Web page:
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|Friday, March 01, 2013|
PORTLAND, OR– The 20th annual 100 Best Companies to Work For in Oregon list was announced Thursday night at an awards dinner at the Oregon Convention Center. There were 273 companies participating in this year’s 100 Best survey, which analyzes Oregon companies’ best practices toward creating great places to work. This year, almost 14,000 Oregon employees completed the survey.
The 100 Best list recognizes large, medium and small companies for excellence in work environment, management and communications, decision-making and trust, career development and learning, and benefits and compensation. The winners and their rankings were revealed at the 100 Best awards dinner and are published in the March 2013 issue of Oregon Business and online at OregonBusiness.com.
“Being a great place to work is even more important during rough economic times,” says Oregon Business Editor Linda Baker. “The magazine is proud to showcase those companies that do it well.”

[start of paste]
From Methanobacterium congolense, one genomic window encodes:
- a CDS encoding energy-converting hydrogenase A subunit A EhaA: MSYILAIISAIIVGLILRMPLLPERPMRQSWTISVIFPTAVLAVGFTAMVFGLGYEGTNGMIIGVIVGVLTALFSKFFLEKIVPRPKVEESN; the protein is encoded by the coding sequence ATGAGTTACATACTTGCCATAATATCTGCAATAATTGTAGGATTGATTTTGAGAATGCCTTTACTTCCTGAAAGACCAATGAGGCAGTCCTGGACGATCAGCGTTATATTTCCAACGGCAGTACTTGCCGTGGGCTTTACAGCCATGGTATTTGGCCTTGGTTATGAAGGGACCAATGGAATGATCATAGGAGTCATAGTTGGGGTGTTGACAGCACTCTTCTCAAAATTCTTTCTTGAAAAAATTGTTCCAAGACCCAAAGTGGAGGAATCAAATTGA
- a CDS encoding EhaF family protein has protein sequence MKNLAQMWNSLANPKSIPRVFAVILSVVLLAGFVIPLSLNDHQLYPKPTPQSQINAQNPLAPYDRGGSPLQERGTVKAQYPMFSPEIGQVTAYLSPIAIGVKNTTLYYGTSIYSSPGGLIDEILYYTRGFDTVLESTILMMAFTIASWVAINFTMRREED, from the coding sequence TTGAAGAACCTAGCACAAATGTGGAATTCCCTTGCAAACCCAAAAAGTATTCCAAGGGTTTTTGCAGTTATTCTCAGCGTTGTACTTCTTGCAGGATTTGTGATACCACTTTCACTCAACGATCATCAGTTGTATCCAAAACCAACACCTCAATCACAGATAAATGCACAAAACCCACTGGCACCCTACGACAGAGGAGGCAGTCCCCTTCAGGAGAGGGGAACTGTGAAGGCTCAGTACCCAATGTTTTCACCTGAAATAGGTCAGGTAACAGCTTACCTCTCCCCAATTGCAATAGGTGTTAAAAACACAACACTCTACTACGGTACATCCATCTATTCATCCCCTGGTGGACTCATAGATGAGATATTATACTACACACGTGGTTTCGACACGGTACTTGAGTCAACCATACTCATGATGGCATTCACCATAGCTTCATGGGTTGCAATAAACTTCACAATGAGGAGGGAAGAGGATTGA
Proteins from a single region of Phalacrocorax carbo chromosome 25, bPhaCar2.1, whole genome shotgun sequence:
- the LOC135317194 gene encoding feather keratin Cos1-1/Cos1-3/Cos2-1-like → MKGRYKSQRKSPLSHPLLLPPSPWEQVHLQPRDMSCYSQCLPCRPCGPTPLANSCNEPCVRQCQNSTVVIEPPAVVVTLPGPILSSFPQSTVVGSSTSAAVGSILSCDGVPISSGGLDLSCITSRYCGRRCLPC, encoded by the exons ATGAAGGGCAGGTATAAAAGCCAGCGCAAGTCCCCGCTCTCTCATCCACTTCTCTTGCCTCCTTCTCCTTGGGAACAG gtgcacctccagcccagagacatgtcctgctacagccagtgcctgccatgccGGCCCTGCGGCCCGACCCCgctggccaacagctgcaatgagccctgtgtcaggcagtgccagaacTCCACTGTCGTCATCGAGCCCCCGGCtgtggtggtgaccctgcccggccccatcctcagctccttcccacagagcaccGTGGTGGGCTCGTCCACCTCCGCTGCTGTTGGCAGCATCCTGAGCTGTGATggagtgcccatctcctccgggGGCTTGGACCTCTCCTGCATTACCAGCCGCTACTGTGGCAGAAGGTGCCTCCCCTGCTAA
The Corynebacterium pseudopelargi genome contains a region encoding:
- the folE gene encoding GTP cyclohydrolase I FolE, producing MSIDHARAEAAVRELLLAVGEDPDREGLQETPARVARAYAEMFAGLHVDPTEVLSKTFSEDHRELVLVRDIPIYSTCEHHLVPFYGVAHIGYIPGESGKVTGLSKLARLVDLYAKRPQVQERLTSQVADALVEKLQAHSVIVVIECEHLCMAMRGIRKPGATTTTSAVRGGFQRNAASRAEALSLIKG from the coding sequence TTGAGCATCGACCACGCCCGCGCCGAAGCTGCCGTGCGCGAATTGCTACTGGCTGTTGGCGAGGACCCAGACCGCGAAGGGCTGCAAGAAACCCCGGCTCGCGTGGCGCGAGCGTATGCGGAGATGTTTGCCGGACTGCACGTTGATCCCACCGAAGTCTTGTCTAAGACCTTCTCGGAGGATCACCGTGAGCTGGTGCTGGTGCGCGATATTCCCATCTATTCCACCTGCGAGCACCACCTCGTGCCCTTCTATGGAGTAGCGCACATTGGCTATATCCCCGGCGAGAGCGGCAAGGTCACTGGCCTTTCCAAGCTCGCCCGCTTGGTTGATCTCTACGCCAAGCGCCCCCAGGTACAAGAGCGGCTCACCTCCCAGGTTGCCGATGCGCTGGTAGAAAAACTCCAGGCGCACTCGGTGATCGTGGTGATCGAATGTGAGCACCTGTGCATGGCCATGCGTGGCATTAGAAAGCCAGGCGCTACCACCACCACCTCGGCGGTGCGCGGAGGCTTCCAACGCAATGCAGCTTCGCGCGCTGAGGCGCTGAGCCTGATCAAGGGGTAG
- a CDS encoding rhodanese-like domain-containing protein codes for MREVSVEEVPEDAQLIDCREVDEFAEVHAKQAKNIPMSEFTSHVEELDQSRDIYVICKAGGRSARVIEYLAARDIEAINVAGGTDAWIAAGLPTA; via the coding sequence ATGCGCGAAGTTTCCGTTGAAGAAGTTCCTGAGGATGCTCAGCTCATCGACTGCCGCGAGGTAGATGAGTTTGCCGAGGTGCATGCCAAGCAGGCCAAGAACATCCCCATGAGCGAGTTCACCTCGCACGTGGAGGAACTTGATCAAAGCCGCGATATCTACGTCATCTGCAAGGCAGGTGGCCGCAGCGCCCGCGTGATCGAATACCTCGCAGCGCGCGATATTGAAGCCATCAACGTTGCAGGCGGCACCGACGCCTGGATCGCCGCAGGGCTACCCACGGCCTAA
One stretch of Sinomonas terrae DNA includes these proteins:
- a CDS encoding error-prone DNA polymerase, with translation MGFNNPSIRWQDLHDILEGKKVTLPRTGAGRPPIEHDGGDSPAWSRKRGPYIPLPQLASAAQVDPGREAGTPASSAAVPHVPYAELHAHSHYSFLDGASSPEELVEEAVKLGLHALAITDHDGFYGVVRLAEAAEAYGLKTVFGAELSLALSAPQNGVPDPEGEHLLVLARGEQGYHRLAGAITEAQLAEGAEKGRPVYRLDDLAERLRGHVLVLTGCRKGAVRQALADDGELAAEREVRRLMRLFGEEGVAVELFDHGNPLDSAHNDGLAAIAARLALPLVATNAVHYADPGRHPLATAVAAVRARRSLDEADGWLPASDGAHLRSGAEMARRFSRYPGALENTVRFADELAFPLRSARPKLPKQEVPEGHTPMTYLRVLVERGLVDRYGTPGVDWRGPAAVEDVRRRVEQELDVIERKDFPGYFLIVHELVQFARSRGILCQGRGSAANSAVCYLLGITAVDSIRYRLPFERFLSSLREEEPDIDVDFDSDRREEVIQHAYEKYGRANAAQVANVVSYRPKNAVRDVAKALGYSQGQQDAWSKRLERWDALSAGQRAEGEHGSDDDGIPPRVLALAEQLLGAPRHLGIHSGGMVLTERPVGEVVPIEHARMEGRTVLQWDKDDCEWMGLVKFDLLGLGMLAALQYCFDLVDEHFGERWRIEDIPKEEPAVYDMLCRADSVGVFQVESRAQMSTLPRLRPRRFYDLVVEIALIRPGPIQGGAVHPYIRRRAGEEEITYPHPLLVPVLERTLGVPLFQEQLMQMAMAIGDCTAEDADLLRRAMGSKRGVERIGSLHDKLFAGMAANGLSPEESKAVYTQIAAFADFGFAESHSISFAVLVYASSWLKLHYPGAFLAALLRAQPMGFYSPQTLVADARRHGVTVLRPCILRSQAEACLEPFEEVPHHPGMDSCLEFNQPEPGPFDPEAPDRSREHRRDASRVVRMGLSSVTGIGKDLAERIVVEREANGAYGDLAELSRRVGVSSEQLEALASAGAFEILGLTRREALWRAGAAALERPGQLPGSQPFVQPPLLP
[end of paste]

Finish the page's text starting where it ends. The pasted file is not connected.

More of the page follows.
THE TOP 3 LARGE COMPANIES:
THE TOP 3 MEDIUM COMPANIES:
THE TOP 4 SMALL COMPANIES:
There was no cost to enter the survey, which was comprised of an anonymous employee survey and an employer benefits survey administered by Oregon Business research editor, Brandon Sawyer and research partner DHM Research.
For more information on the 100 Best projects, go to Oregon100Best.com.
Wednesday, August 27, 2014
BY JESSICA RIDGWAY
How State Representative Julie Parrish (House District 37) balances life between work and play.
Tuesday, October 14, 2014
BY JONATHAN FROCHTZWAJG
A flare-up in the Elliott Forest raises questions about détente in Oregon’s timber wars.
Thursday, September 25, 2014
BY LEE VAN DER VOO
Former newspaper reporters move into brand journalism.
Thursday, August 28, 2014
OB Research Editor Kim Moore shares some pointers about the 100 Best Companies to Work For survey.
Tuesday, August 26, 2014
BY LINDA BAKER
David Howitt explains why Portland consumer brands like Stumptown and Voodoo Doughnuts are taking the world by storm.
Thursday, September 25, 2014
BY AMY MILSHTEIN
To prevent burnout, companies are banning email and after-hours communications. But is the 24-hour workday here to stay?
Monday, September 29, 2014
BY LINDA BAKER | OB EDITOR
Wehby disappears, Kitzhaber fails to disclose and Seattle gets bike share before Portland.
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